#RoadTripMore Part 1: The 40 Hour Cross Country Sprint

I’d like to think that everyone has a specific pleasure in life that is both fulfilling and relaxing… but a pleasure that also tests them. The kind of thing that requires you to leave a comfort zone and take on a challenge that not everyone can bear. Something that is special to you. Something that forces you to come to terms with a side of yourself that maybe you’ve ignored or didn’t even know existed. Something strong and beautiful… yet very difficult.

For myself, road trips are that something. I love taking them, driving for thousands of miles by myself or chilling in the backseat rolling spliffs and picking the music for the car. I love being in a moving car and watching the country go by, reflecting on what it means to live on this planet and digging deeper into myself, using the time to find self-awareness and true purpose. Road trips are my ideal setting for lasting introspection.

Adding the “sprint” aspect onto it amplifies the physical and mental endurance properties of the already trying test.

Cross country road trip sprint

The 2014 expedited cross country route, done in about 40 hours.

2,300 Miles, 40 Hours, 1 Driver

Cross Country Sprint (noun): best practiced spontaneously, this form of road tripping applies to drives taken across a major expanse of a large country such as the United States, coast to coast, where the driver proceeds with maximum speed, minimum sleep, open windows and hearts and limitless curiosity.

Earlier this year, I sprinted across the country solo for the second consecutive year, and for the second time, west to east. It’s crazy how much difference a year makes and really, how little difference a year makes. I started each adventure in different locations, physically, mentally and emotionally. The first time I was excited to get on the road from San Diego, eager and maybe even naive… the history here is still too recent to completely understand. I had planned a handful of scenic routes even though I was going for time and sped through them all. The second drive, I was apprehensive, haunted by recurring nightmares of death the week leading up to the road trip and unsure of my endurance behind the wheel. I was leaving Los Angeles already exhausted physically, mentally and emotionally. And as a result of the first trip, I was overwhelmingly intimidated by the reality of the next 40 hours. Both trips started with self-loathing and both ended with a more sound understanding of myself, exhaustion and a self-satisfied smile. Different scenery, same destination.

“The Sprint”, a Brief Anecdote

I left my apartment in Los Angeles around 10 am and didn’t get out of the city until after noon, partly because of traffic, but also because of two stops. The first, to see a woman whom I respect deeply and had to pay said respects to before dipping out. The second, to spark a blunt and chop it up with one of my first LA homies. Good stops to start, but I was behind schedule, something that regularly happens on impromptu trips like this.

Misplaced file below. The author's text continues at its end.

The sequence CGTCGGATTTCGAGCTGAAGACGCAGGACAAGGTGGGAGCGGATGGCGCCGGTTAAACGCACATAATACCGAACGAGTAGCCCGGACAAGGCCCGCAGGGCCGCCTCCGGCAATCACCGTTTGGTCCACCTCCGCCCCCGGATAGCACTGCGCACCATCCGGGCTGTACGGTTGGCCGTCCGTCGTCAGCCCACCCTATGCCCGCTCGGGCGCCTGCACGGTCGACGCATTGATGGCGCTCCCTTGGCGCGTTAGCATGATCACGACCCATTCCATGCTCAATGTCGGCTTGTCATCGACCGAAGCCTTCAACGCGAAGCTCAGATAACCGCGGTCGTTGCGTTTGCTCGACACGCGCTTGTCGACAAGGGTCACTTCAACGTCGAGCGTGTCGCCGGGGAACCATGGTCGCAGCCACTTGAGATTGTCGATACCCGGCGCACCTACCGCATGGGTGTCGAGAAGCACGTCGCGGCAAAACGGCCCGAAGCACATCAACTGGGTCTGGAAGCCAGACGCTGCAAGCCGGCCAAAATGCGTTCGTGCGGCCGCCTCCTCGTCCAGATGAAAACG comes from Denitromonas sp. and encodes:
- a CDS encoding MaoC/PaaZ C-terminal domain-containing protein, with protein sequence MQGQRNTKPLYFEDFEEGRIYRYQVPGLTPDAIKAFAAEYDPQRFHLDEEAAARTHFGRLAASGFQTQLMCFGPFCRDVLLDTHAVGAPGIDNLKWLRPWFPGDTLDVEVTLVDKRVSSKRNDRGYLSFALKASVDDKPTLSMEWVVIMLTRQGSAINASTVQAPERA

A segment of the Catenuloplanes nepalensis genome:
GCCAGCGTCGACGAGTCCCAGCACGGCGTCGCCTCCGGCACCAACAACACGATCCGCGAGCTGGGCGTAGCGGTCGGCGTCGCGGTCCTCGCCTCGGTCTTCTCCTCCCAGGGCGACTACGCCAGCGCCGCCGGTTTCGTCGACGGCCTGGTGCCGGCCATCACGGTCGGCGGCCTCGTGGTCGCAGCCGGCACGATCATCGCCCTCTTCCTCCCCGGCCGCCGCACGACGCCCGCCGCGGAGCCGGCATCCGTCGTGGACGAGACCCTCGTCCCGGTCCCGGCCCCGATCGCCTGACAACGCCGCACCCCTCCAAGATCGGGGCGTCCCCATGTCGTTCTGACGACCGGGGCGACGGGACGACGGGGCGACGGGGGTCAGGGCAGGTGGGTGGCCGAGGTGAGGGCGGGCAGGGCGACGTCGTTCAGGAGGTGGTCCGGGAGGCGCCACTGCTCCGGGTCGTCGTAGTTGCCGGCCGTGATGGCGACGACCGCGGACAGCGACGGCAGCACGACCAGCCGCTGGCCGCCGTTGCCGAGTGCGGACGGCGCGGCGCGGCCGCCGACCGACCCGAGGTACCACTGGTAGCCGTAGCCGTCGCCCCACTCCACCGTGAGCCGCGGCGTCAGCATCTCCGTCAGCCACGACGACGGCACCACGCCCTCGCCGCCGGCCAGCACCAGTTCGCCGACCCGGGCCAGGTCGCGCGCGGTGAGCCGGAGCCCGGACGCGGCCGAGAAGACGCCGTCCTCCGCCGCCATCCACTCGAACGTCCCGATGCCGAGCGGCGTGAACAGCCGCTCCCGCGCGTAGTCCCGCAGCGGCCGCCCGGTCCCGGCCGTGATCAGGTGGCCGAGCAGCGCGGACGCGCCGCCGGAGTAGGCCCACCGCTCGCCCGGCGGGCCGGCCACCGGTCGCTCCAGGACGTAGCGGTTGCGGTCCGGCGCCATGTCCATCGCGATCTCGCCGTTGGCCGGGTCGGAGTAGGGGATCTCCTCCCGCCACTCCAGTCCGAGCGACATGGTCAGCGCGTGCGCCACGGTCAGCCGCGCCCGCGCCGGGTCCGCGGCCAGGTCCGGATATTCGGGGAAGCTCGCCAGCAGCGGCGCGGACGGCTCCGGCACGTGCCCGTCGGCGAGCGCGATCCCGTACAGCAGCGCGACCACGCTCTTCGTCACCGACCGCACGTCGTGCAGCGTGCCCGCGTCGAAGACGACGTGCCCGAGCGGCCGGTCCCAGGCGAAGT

My timing on this cross country road trip was way different than the year before. In that first sprint, I left shortly after the Super Bowl in February, around 11 pm, I think. And while I was making good time then, pacing to be in the heart of the southwest US at sunrise, my flow was stemmed by border patrol going north in Arizona. The drug dog caught a whiff of pot at a checkpoint and the officers tore the contents of my car apart, looking for headline-worthy weights of that Mary J. I didn’t have that much any, so ha! Even though the joke was ultimately on me, since they unpacked EVERYTHING in the car and I had to fold all my shit and repack Veronica at 3 am, with badges and German Shepherds prowling around me.

I wish I could say I made it west to east without any police trouble this year, but that’s not so. I had a really weird encounter with a cop in Missouri who pulled me over for not using my turn signal before pulling onto a toll road. And, I’m guessing as a result of my youth and California license plates, made me sit shotgun in his cop car, drug dog and all, while he printed out the ticket, both of us anticipating the dog to bark. (Be smart on road trips!)

By the time I was +1,000 miles out of LA, through Texas and finally making my way due north towards Illinois, Indiana and eventually Ohio, my body was exhausted. I’m not sure now how long I had been driving by then but it doesn’t matter. Fatigue is a real thing on this sort of road trip and it should be respected. In 2013, I made stops to stretch and pee, but never slept. By the time I was in Ohio, ~40 hours after leaving San Diego, I was hallucinating. So this year, I applied a lesson learned and made stops when I was tired. 3 in all. Granted, they were for only 20-60 minutes at a time, but it made a hell of a difference. I was still exhausted in Ohio yet the lines on the road never started moving and I was thankful for that.